26 September 08 | Chad W. Post

From The Guardian blog post by Michael Caine about the recent (or not so) surge in reprinting “lost classics”:

Take a closer look at this recent publishing wheeze, and it soon reduces to digging out the obscurer works of not-so-obscure writers. If you listen carefully you’ll notice something that sounds distinctly like the bottom of a barrel being scraped, but the key to it all is that a Name can be marketed. Take a look at some recent covers from Hesperus. Each one makes it tastefully but absolutely clear that their authors are familiar to you – Bronte, Dickens, Shelley – even though the titles are not. It’s only a short step in cover design to a volume with JONATHAN SWIFT emblazoned in gold across the front. TOM CLANCY, eat your heart out.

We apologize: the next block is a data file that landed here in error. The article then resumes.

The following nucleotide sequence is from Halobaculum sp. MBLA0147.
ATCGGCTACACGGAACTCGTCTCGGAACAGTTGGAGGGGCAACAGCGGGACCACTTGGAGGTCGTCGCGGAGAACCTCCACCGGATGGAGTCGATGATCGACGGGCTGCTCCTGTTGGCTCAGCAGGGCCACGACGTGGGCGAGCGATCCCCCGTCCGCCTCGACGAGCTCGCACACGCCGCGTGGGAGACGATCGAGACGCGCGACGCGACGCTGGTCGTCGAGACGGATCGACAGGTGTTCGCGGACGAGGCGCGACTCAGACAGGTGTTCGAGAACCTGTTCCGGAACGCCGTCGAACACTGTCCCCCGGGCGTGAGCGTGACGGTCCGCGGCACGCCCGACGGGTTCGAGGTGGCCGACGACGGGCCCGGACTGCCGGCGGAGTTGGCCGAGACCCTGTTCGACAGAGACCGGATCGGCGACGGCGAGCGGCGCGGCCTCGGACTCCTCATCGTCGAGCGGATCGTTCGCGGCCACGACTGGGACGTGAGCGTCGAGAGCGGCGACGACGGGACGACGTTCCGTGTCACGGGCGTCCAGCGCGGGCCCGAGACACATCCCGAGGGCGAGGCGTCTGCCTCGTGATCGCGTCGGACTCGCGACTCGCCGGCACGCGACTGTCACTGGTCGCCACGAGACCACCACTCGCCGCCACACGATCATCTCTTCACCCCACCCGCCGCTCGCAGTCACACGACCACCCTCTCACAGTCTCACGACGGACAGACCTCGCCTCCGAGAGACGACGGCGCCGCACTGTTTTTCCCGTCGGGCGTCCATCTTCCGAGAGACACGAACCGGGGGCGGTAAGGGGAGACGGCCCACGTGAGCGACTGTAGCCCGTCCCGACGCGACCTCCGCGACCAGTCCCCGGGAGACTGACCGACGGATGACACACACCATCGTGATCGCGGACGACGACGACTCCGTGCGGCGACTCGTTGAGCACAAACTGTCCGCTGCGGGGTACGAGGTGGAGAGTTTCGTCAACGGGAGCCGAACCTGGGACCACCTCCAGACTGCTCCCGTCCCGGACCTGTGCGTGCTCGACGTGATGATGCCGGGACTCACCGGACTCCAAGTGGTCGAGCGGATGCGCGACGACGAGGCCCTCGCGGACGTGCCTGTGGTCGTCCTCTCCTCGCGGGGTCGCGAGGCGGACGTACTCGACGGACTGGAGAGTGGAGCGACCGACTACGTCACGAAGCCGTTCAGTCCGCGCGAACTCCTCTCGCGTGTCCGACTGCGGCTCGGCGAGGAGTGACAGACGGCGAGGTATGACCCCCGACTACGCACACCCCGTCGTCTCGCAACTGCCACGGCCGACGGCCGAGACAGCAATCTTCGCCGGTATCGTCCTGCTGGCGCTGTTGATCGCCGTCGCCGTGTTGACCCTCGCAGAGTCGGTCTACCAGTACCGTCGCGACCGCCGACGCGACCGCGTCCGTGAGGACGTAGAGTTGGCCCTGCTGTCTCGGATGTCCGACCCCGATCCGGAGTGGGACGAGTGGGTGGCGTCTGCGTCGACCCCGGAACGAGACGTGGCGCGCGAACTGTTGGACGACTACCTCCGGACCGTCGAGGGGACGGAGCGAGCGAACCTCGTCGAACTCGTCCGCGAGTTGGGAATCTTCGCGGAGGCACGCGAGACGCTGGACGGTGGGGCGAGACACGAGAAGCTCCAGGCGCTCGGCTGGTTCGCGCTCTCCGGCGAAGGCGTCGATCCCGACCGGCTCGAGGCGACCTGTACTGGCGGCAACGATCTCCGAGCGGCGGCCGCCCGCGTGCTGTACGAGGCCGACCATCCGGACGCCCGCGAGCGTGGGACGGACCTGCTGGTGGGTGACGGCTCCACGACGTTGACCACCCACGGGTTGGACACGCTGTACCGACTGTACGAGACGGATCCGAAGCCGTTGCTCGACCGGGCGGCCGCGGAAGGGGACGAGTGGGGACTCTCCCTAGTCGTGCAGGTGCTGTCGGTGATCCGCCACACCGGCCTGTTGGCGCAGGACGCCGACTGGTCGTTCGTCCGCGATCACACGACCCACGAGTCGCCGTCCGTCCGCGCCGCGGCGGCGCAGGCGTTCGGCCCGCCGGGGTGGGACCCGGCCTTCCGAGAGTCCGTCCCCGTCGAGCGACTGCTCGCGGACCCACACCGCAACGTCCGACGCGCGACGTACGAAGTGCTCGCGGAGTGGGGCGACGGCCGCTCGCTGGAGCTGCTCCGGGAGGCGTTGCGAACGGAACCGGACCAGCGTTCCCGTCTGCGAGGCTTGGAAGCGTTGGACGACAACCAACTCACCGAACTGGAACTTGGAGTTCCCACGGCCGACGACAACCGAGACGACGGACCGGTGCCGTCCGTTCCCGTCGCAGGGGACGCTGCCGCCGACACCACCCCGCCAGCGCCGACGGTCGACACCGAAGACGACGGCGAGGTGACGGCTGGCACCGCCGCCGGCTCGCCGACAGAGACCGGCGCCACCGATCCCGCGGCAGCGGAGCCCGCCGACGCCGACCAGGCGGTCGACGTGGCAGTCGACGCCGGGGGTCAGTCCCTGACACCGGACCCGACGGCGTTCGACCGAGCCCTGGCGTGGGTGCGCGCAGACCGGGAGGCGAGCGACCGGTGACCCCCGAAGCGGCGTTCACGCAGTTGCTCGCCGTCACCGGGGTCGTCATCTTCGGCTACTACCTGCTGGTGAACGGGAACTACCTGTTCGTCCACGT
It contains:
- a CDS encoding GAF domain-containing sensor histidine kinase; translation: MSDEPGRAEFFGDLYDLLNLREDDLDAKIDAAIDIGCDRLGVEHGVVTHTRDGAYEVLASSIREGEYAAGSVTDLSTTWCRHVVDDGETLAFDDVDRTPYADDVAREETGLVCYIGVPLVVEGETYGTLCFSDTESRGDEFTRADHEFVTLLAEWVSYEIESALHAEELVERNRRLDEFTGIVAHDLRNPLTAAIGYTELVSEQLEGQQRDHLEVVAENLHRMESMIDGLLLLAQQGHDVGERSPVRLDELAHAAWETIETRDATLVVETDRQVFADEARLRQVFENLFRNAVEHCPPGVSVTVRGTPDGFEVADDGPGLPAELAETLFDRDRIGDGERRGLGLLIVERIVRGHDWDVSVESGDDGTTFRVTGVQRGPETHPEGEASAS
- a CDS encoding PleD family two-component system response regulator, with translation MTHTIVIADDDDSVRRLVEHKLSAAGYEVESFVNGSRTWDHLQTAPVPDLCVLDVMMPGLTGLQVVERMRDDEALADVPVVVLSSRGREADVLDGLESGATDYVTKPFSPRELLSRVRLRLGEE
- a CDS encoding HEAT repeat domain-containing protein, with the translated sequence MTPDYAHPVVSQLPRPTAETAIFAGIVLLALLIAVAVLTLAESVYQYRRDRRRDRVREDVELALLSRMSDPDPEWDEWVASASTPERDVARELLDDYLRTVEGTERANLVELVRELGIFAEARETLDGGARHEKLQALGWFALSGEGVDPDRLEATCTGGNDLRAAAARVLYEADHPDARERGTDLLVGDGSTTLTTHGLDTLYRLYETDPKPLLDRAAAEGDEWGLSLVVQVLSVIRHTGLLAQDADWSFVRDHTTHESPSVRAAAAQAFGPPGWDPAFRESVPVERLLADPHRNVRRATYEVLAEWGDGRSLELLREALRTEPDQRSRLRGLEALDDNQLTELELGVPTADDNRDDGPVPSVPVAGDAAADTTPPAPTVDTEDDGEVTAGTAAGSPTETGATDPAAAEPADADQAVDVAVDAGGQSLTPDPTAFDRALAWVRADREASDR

Little commercial courage is required to publish everything Jack Kerouac ever wrote as a “modern classic”, but it’s harder to give Jane Collier’s An Essay on the Art of Ingeniously Tormenting another chance. (For this point to stand up, you need to say “Jane who?” some time around now.) Without succumbing to obscurity for obscurity’s sake, I think the novels of Robert Bage should be out there, in WH Smith, discovering new readers. And so should the plays of Hannah Cowley. And the curious works of Brigid Brophy. But how would those names look embossed in gold?

All that said, I still think NYRB (and others) have done a fantastic job in uncovering more obscure writers in addition to the “names.” And it’s still great to have more obscure books by known authors available. W


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